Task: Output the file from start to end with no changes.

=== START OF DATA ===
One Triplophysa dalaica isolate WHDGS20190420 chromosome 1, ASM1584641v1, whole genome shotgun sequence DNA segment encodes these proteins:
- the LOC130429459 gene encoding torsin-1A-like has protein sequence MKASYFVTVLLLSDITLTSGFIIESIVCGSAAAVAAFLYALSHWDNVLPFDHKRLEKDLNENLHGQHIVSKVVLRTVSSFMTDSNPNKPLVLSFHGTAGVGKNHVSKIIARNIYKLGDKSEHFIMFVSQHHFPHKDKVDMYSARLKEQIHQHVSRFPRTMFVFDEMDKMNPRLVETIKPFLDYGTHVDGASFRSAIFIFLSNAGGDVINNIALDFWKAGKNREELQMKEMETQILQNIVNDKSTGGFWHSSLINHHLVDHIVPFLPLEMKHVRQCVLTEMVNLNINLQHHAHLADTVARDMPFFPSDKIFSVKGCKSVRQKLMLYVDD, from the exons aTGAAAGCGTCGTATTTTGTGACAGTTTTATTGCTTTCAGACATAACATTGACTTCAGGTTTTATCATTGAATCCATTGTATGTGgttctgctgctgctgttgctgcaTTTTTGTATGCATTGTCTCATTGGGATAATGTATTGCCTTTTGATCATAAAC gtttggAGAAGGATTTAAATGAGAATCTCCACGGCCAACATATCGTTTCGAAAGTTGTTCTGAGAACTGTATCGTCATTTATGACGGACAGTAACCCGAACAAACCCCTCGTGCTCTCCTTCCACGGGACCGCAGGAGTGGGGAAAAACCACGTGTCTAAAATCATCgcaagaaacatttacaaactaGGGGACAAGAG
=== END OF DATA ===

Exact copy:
One Triplophysa dalaica isolate WHDGS20190420 chromosome 1, ASM1584641v1, whole genome shotgun sequence DNA segment encodes these proteins:
- the LOC130429459 gene encoding torsin-1A-like has protein sequence MKASYFVTVLLLSDITLTSGFIIESIVCGSAAAVAAFLYALSHWDNVLPFDHKRLEKDLNENLHGQHIVSKVVLRTVSSFMTDSNPNKPLVLSFHGTAGVGKNHVSKIIARNIYKLGDKSEHFIMFVSQHHFPHKDKVDMYSARLKEQIHQHVSRFPRTMFVFDEMDKMNPRLVETIKPFLDYGTHVDGASFRSAIFIFLSNAGGDVINNIALDFWKAGKNREELQMKEMETQILQNIVNDKSTGGFWHSSLINHHLVDHIVPFLPLEMKHVRQCVLTEMVNLNINLQHHAHLADTVARDMPFFPSDKIFSVKGCKSVRQKLMLYVDD, from the exons aTGAAAGCGTCGTATTTTGTGACAGTTTTATTGCTTTCAGACATAACATTGACTTCAGGTTTTATCATTGAATCCATTGTATGTGgttctgctgctgctgttgctgcaTTTTTGTATGCATTGTCTCATTGGGATAATGTATTGCCTTTTGATCATAAAC gtttggAGAAGGATTTAAATGAGAATCTCCACGGCCAACATATCGTTTCGAAAGTTGTTCTGAGAACTGTATCGTCATTTATGACGGACAGTAACCCGAACAAACCCCTCGTGCTCTCCTTCCACGGGACCGCAGGAGTGGGGAAAAACCACGTGTCTAAAATCATCgcaagaaacatttacaaactaGGGGACAAGAG